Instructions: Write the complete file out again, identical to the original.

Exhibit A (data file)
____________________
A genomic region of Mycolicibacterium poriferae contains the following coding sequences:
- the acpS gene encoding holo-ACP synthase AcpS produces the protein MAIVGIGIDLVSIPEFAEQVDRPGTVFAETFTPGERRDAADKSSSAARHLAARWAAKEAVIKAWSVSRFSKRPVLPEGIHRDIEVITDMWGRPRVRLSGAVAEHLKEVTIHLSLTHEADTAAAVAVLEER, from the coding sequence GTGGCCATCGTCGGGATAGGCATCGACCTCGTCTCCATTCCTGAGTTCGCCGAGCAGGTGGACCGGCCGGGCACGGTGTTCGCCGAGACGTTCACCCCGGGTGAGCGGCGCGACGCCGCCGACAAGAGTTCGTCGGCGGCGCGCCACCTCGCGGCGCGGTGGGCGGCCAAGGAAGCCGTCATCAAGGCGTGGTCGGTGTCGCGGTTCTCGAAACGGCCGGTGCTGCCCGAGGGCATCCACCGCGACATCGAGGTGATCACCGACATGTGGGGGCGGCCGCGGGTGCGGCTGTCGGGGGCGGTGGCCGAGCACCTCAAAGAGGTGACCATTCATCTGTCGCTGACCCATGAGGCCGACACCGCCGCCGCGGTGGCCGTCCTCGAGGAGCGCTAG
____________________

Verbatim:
A genomic region of Mycolicibacterium poriferae contains the following coding sequences:
- the acpS gene encoding holo-ACP synthase AcpS produces the protein MAIVGIGIDLVSIPEFAEQVDRPGTVFAETFTPGERRDAADKSSSAARHLAARWAAKEAVIKAWSVSRFSKRPVLPEGIHRDIEVITDMWGRPRVRLSGAVAEHLKEVTIHLSLTHEADTAAAVAVLEER, from the coding sequence GTGGCCATCGTCGGGATAGGCATCGACCTCGTCTCCATTCCTGAGTTCGCCGAGCAGGTGGACCGGCCGGGCACGGTGTTCGCCGAGACGTTCACCCCGGGTGAGCGGCGCGACGCCGCCGACAAGAGTTCGTCGGCGGCGCGCCACCTCGCGGCGCGGTGGGCGGCCAAGGAAGCCGTCATCAAGGCGTGGTCGGTGTCGCGGTTCTCGAAACGGCCGGTGCTGCCCGAGGGCATCCACCGCGACATCGAGGTGATCACCGACATGTGGGGGCGGCCGCGGGTGCGGCTGTCGGGGGCGGTGGCCGAGCACCTCAAAGAGGTGACCATTCATCTGTCGCTGACCCATGAGGCCGACACCGCCGCCGCGGTGGCCGTCCTCGAGGAGCGCTAG